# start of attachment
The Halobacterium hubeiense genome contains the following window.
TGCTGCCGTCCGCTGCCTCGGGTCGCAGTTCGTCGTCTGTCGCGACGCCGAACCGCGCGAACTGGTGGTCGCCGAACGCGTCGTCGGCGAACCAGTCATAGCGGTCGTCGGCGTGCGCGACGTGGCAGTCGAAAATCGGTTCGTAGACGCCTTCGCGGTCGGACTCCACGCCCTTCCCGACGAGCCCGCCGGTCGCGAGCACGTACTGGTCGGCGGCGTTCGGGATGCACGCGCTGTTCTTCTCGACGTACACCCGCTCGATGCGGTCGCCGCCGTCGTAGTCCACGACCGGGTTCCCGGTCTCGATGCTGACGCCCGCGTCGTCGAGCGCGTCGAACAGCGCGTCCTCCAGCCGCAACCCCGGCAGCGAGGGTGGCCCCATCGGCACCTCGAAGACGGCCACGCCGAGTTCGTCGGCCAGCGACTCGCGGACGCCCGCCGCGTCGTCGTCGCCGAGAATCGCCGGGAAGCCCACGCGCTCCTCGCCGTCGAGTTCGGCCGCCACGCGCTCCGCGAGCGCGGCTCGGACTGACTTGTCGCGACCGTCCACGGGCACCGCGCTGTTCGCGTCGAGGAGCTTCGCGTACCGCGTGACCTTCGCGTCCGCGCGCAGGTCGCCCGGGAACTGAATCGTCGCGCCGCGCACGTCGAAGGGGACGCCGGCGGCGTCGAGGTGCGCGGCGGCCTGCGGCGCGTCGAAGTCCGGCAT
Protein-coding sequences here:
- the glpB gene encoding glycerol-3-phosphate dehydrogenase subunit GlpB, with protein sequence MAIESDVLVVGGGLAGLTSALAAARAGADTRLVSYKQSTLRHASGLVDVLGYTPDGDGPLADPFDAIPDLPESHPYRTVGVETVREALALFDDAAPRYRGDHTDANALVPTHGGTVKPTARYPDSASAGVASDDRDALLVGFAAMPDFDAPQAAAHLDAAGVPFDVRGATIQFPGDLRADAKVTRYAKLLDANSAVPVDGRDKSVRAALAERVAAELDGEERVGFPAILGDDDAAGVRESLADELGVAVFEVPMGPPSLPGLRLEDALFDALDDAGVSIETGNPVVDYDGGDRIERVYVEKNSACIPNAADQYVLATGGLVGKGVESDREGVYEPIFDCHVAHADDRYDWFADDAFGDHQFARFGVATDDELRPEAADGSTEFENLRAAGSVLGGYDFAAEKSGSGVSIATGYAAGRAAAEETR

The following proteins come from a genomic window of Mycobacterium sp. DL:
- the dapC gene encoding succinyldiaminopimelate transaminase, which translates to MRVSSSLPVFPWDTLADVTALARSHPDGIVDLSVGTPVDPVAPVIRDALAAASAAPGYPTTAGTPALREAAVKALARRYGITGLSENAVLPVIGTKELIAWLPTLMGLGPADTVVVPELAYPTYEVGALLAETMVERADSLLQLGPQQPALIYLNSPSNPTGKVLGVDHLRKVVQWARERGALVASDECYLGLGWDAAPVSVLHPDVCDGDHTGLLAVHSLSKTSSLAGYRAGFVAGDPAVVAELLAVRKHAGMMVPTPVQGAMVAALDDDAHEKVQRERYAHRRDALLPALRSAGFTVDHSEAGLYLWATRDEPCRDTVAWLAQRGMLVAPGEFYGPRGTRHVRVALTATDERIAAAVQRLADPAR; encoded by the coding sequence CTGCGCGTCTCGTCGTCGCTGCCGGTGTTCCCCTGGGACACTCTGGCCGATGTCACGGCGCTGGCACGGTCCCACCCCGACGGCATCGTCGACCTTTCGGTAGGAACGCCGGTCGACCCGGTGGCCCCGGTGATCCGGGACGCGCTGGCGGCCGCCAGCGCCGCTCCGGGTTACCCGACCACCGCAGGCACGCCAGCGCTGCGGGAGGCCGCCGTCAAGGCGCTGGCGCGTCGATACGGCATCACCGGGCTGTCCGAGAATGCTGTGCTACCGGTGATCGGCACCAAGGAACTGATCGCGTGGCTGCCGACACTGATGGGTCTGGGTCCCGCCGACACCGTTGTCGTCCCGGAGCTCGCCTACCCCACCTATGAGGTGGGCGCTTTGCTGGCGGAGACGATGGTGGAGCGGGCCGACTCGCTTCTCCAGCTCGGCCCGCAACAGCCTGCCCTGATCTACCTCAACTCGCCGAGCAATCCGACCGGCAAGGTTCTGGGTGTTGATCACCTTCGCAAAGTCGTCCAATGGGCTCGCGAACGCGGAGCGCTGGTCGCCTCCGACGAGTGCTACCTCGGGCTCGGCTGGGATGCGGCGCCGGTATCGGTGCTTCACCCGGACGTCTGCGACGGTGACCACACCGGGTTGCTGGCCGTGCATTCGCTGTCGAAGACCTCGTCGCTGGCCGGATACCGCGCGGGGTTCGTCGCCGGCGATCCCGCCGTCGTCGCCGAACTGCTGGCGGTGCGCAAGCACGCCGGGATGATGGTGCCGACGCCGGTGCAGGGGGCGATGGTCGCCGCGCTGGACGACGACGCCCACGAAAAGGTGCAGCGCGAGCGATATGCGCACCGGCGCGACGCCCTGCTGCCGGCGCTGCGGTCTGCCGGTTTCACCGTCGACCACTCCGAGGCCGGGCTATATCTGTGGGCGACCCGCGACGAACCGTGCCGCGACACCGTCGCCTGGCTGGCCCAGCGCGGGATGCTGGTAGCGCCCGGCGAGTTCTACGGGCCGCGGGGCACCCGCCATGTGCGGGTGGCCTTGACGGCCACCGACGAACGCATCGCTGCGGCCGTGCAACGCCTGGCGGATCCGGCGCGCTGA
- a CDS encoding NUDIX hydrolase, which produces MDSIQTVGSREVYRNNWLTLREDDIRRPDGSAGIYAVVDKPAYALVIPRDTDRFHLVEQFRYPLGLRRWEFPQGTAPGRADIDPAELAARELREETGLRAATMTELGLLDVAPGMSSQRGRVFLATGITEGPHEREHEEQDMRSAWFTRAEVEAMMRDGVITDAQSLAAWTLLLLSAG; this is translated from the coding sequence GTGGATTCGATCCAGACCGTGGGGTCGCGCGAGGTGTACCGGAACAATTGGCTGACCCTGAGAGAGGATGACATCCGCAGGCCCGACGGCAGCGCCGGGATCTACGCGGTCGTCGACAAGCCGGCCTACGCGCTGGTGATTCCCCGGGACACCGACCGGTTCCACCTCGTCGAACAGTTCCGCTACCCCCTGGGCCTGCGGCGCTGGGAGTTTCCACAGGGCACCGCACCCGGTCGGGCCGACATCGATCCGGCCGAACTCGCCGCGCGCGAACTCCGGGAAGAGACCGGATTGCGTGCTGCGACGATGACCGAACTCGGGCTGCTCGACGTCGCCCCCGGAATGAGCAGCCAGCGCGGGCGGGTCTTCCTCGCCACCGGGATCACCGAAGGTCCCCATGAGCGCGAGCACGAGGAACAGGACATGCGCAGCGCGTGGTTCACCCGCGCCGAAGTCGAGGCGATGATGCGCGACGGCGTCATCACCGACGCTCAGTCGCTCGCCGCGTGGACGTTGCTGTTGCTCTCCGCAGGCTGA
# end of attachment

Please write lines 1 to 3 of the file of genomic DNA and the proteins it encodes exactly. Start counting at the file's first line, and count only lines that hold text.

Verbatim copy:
The Halobacterium hubeiense genome contains the following window.
TGCTGCCGTCCGCTGCCTCGGGTCGCAGTTCGTCGTCTGTCGCGACGCCGAACCGCGCGAACTGGTGGTCGCCGAACGCGTCGTCGGCGAACCAGTCATAGCGGTCGTCGGCGTGCGCGACGTGGCAGTCGAAAATCGGTTCGTAGACGCCTTCGCGGTCGGACTCCACGCCCTTCCCGACGAGCCCGCCGGTCGCGAGCACGTACTGGTCGGCGGCGTTCGGGATGCACGCGCTGTTCTTCTCGACGTACACCCGCTCGATGCGGTCGCCGCCGTCGTAGTCCACGACCGGGTTCCCGGTCTCGATGCTGACGCCCGCGTCGTCGAGCGCGTCGAACAGCGCGTCCTCCAGCCGCAACCCCGGCAGCGAGGGTGGCCCCATCGGCACCTCGAAGACGGCCACGCCGAGTTCGTCGGCCAGCGACTCGCGGACGCCCGCCGCGTCGTCGTCGCCGAGAATCGCCGGGAAGCCCACGCGCTCCTCGCCGTCGAGTTCGGCCGCCACGCGCTCCGCGAGCGCGGCTCGGACTGACTTGTCGCGACCGTCCACGGGCACCGCGCTGTTCGCGTCGAGGAGCTTCGCGTACCGCGTGACCTTCGCGTCCGCGCGCAGGTCGCCCGGGAACTGAATCGTCGCGCCGCGCACGTCGAAGGGGACGCCGGCGGCGTCGAGGTGCGCGGCGGCCTGCGGCGCGTCGAAGTCCGGCAT
Protein-coding sequences here: